If being a highly-trained Special Operations Forces (SOF) operator wasn’t cool enough, up to 20 personnel from Naval Special Warfare (NSW) Command are to be let loose on powerful jet skis in the San Diego Bay.

On 7 July the NSW Command announced it was searching for a vendor to provide up to 20 of its Basic Training Command staff a five day jet ski course near its San Diego Bay base.

JET SKIS in the Service of Army Special Forces 2 - c

Photo: Hellenic Army General Staff

Incorporating jet ski capabilities into the SOF repertoire is understandable as their high speeds, acceleration and manoeuvrability make the jet ski a viable platform for amphibious operations or operations at sea.

According to the request, the NSW staff will undergo training tailored towards the capabilities of the powerful Kawasaki Ultra 300X Jet Ski, which boasts 1,498cc, 300 horsepower and speeds of up to 100kmh.


The five day programme includes initial training by day within the bay with later progression to open water ocean training at night.

Also covered will be various day and night rescue procedures and safety procedures regarding near shore hazards and ‘non organic seafaring traffic’.

There are significant limitations to the use of jet skis by SOF such as their inability to cope with high waves, wind and swell. A further issue that could hinder their regular deployment could be the noise level produced by powerful engines.

JET SKIS in the Service of Army Special Forces -c

Photo: Hellenic Army General Staff

Other forces known to utilise jet skis include the Greek Special Forces who have incorporated the platform into their SOF capabilities for the planning and execution of amphibious special operations since 2011. According to the Greek Army, teams on jet skis have the ability to rapidly disperse to different areas and later re-assemble using GPS.

So, as NSW trainees tear it up around San Diego Bay, they can be confident of the fact this is essential, operationally-relevant training.


The week according to Shephard: Week 29

British build-up

It was a busy week for UK defence – Michael Fallon, the UK’s Secretary of State for Defence, spoke to reporter Beth Maundrill at the steel cutting ceremony in Glasgow for the Royal Navy’s Type 26 frigates. According to Fallon, HMS Glasgow’s manufacturing in the UK is demonstrative of the country’s ‘global intent’. Watch the full interview here.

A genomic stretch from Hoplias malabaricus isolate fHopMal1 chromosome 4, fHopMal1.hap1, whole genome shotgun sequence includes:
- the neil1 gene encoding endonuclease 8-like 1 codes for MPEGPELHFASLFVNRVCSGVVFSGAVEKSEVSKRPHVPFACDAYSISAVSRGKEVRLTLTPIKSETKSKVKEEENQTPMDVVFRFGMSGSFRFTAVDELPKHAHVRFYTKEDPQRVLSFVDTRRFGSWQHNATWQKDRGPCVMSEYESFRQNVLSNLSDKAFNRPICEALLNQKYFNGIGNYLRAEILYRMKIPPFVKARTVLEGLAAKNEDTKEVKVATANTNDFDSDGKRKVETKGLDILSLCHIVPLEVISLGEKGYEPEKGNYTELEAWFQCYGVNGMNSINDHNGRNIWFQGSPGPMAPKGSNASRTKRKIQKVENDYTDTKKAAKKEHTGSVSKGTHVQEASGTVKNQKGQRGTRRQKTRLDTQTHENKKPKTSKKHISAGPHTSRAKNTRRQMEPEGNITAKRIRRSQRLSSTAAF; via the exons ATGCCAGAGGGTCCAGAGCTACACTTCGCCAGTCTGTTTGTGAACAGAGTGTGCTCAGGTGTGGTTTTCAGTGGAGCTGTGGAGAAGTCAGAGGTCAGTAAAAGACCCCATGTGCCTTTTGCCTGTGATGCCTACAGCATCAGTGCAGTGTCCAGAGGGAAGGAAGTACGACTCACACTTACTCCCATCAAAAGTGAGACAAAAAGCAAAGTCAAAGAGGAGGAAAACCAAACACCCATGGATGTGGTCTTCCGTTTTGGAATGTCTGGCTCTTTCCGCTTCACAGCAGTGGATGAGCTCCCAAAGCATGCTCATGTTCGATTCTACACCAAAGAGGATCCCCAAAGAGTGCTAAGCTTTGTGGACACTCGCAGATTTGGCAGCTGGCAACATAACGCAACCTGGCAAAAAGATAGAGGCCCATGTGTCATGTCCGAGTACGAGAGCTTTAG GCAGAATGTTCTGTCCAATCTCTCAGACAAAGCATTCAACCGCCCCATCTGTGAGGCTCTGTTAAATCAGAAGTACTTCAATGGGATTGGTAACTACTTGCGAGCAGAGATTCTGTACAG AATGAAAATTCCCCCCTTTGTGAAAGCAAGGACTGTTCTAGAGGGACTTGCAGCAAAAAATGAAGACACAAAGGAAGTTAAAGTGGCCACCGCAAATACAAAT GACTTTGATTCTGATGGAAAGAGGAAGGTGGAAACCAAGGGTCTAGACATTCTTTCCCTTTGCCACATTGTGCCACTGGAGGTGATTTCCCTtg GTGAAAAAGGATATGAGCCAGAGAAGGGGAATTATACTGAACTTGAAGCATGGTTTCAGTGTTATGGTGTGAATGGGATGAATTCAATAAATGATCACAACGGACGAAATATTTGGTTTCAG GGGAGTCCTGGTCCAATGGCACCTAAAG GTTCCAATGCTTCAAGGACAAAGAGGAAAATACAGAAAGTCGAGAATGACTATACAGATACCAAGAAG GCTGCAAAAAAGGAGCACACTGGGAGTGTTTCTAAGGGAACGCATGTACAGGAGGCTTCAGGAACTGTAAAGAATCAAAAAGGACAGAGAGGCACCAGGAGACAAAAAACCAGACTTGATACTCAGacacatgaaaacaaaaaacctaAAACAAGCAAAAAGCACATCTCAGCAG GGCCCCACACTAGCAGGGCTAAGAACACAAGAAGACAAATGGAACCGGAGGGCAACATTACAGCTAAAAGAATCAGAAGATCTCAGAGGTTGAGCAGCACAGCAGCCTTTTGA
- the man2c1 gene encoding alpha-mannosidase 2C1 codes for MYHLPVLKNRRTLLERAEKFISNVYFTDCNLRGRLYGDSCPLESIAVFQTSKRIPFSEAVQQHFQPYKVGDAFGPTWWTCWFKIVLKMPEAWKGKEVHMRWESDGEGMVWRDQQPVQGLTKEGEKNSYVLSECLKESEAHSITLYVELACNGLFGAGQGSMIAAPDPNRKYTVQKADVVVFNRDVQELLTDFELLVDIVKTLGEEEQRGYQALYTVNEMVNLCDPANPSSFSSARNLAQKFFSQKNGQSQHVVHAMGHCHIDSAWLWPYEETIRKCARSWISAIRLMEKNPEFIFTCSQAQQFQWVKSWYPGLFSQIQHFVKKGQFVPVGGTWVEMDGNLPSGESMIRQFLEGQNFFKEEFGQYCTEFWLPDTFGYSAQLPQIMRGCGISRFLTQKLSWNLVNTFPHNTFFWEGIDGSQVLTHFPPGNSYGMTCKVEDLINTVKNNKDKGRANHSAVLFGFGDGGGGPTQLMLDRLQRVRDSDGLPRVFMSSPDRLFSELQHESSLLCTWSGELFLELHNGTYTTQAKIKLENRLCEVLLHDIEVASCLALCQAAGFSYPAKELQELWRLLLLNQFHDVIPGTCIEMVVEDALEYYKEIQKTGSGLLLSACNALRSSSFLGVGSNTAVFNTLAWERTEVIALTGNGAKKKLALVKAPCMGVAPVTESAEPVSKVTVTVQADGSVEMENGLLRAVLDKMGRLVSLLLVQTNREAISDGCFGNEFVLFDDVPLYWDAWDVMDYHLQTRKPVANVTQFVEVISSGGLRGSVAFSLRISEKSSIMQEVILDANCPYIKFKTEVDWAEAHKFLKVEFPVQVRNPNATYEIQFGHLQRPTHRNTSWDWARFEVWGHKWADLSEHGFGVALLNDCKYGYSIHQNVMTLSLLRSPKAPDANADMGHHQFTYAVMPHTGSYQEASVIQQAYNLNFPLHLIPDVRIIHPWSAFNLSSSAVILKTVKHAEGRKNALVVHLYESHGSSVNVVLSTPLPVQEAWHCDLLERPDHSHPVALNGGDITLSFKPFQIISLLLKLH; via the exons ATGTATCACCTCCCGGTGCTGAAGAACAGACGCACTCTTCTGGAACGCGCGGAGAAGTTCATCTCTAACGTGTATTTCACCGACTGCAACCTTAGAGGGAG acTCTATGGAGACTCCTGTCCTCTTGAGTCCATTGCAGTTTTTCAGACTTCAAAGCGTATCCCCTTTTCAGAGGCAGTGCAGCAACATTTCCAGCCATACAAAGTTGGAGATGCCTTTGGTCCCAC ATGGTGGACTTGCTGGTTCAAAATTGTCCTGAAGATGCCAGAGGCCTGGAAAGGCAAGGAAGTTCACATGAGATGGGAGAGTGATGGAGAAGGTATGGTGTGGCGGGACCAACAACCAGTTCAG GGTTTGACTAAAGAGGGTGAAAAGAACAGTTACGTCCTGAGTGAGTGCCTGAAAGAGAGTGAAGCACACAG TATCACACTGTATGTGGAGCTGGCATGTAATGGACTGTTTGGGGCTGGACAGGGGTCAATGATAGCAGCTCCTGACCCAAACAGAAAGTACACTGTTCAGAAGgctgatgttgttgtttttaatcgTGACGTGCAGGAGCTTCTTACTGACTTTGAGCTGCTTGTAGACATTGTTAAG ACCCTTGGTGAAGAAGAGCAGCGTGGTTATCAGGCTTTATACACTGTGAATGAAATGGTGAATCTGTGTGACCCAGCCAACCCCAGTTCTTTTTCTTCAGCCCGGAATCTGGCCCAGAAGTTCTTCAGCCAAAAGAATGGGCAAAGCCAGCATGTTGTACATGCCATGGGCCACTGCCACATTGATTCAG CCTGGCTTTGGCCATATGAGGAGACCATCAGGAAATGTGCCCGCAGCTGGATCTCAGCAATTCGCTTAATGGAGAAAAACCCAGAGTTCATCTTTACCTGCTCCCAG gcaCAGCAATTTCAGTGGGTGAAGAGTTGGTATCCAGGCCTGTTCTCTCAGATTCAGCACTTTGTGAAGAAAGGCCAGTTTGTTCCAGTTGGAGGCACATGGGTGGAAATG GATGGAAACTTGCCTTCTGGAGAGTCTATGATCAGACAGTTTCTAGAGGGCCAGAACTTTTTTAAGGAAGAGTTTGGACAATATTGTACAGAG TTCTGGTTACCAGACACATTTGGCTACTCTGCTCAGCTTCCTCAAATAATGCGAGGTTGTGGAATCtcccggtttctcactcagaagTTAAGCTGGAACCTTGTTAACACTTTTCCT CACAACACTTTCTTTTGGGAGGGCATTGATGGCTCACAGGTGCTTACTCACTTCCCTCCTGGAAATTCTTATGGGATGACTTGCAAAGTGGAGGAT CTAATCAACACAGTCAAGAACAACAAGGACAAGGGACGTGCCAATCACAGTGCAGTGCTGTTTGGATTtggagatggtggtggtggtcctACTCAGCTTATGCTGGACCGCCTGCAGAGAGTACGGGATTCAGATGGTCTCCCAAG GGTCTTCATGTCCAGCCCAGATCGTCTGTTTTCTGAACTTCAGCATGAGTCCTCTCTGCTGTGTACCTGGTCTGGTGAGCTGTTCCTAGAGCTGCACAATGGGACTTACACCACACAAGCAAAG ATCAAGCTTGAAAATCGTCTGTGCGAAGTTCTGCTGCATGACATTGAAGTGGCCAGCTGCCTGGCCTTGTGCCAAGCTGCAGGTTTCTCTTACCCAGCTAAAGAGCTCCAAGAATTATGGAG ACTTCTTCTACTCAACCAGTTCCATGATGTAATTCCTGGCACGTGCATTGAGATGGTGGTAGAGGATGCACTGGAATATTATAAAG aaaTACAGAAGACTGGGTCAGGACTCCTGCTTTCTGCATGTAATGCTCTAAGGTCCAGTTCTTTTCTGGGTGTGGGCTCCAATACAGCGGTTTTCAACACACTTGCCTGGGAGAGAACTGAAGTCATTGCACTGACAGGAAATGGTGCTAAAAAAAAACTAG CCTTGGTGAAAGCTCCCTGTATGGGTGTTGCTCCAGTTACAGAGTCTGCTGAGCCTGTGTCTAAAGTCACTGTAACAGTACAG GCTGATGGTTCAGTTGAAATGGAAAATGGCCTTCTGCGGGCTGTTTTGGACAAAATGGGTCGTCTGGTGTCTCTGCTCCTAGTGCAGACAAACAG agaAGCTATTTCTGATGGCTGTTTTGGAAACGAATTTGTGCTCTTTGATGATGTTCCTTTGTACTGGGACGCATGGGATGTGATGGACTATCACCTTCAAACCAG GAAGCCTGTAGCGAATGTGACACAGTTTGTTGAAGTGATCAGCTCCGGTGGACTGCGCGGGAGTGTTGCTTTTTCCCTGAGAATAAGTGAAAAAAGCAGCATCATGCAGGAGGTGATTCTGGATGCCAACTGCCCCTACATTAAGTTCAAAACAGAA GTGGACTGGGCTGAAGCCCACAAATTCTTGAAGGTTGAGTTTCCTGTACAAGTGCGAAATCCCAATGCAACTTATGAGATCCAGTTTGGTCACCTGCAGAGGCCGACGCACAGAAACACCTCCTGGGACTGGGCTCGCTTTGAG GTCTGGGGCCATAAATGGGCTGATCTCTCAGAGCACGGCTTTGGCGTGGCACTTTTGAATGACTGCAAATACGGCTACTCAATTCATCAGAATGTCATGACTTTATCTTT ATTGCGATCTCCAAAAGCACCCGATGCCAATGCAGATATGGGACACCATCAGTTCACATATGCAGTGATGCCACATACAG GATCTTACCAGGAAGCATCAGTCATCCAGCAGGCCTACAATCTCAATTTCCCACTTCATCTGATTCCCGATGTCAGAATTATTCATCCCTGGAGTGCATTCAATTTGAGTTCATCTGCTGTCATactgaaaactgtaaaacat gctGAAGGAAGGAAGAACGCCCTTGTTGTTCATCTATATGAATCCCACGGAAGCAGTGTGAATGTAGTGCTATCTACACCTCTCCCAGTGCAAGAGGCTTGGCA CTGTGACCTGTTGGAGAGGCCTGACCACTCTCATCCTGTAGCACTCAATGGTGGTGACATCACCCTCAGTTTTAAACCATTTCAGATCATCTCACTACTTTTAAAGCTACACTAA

Moving south, fast jets and military helicopters gathered at the weekend for the Royal International Air Tattoo (RIAT) at RAF Fairford. The crowds were not disappointed as they enjoyed displays by the Airbus A400M Atlas, the RAF’s Chinook, the US Air Force’s B-52 Stratofortress and U-2 ISR aircraft. To see the impressive displays, watch the full video here.

Meanwhile, MTSN editor Trevor Nash covered the UK’s Air Support to Defence Operational Training (ASDOT) requirement, which has ratcheted up with Cobham Special Missions signing a teaming agreement with Draken International to pursue this high-profile UK MoD programme.

Draken has now left the Babcock-led team and remaining team members are now reassessing the situation.


Across the Channel, LWI editor Grant Turnbull reported on the new ‘fifth generation’ missile system making its way towards the French Army later this year.

Special forces

In Latin America forces initiated the annual Fuerzas Comando competition in Paraguay. The competition is aimed to improve doctrine, concepts of operation and tactics across the joint operating environment. Read more.

Staying with special forces, our correspondent Andrew White draws our attention to events in the Arctic Circle and high north as he reports on Russian activities in the region and NATO’s response. Read about how NATO is seeking to develop its cold weather capabilities after over a decade of operations in the Middle East here.



Exercising muscle

Meanwhile, after last week’s visit to Hong Kong by China’s aircraft carrier, the Liaoning, the Chinese Navy is currently en route to the Baltic Sea where it will engage in military drills with the Russian Navy.

China has continued its naval expansion with the mass-production of new classes of fighting vessels, increased presence in the South China Sea and this week the opening of its first overseas military base in Djibouti, strategically located on the Gulf of Aden.


PLAN’s Jinan in Hong Kong

In Australia, the USMC’s 31st Marine Expeditionary Unit (MEU) took part in  Exercise Talisman Saber 2017 where new technologies and equipment were trailed in a large-scale military exercise.